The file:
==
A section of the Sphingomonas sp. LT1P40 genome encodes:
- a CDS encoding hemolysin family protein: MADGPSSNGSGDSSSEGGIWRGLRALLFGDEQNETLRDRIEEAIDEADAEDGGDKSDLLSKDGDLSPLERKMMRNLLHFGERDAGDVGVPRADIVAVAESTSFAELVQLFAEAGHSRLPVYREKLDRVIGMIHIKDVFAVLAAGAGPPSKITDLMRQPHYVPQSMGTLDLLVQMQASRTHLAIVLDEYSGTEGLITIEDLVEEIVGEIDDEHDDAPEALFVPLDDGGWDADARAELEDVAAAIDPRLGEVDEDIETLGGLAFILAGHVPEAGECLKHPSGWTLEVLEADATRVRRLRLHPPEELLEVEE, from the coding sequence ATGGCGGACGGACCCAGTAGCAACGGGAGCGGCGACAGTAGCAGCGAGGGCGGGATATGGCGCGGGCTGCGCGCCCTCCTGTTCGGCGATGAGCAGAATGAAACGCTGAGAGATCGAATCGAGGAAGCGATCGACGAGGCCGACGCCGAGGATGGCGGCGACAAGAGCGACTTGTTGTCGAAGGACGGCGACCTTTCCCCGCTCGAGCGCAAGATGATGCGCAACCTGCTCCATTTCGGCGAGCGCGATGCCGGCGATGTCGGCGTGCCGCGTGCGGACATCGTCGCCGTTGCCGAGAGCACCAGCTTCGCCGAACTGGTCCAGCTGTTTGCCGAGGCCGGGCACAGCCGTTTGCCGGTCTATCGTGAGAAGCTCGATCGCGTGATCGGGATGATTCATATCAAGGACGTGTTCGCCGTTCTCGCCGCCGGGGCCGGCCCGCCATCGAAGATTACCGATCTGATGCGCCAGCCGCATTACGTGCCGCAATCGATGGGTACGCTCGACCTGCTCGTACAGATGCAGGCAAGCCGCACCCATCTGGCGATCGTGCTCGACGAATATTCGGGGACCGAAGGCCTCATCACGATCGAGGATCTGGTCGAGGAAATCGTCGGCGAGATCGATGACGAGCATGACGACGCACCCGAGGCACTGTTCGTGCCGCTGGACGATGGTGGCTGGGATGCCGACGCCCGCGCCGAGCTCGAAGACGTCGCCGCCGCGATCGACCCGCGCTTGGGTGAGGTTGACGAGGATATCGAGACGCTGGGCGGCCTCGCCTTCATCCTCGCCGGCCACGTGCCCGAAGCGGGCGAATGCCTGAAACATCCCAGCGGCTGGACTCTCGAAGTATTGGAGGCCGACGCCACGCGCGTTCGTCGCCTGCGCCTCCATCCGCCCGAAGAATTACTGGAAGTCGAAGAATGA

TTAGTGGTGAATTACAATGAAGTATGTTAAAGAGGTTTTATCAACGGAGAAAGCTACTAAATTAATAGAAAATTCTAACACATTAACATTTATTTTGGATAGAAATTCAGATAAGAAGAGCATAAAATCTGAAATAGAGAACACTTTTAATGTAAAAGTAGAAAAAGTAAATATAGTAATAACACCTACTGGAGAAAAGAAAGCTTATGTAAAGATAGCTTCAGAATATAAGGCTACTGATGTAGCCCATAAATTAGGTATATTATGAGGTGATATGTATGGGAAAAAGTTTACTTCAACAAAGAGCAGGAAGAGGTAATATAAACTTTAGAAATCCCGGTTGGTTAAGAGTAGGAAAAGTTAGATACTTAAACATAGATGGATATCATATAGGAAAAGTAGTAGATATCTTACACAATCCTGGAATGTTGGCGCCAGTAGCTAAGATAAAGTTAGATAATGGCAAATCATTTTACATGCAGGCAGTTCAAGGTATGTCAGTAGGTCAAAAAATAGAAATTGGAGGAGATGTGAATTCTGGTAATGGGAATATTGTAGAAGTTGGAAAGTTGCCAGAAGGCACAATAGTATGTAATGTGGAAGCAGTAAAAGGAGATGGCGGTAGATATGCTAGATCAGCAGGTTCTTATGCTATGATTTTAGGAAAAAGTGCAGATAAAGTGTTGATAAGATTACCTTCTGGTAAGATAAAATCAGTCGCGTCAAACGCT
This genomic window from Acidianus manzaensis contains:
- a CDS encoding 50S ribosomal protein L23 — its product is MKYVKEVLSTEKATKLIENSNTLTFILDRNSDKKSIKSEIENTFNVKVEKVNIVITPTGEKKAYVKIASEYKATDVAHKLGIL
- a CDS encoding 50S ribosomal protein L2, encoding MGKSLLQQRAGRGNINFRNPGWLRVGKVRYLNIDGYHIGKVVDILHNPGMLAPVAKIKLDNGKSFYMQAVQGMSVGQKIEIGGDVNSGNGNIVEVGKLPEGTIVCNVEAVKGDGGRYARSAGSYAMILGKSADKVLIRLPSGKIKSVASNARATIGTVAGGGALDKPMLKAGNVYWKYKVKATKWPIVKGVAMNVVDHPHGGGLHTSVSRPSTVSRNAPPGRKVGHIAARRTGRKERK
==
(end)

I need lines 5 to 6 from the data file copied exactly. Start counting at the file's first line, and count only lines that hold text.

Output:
- a CDS encoding 50S ribosomal protein L23 — its product is MKYVKEVLSTEKATKLIENSNTLTFILDRNSDKKSIKSEIENTFNVKVEKVNIVITPTGEKKAYVKIASEYKATDVAHKLGIL
- a CDS encoding 50S ribosomal protein L2, encoding MGKSLLQQRAGRGNINFRNPGWLRVGKVRYLNIDGYHIGKVVDILHNPGMLAPVAKIKLDNGKSFYMQAVQGMSVGQKIEIGGDVNSGNGNIVEVGKLPEGTIVCNVEAVKGDGGRYARSAGSYAMILGKSADKVLIRLPSGKIKSVASNARATIGTVAGGGALDKPMLKAGNVYWKYKVKATKWPIVKGVAMNVVDHPHGGGLHTSVSRPSTVSRNAPPGRKVGHIAARRTGRKERK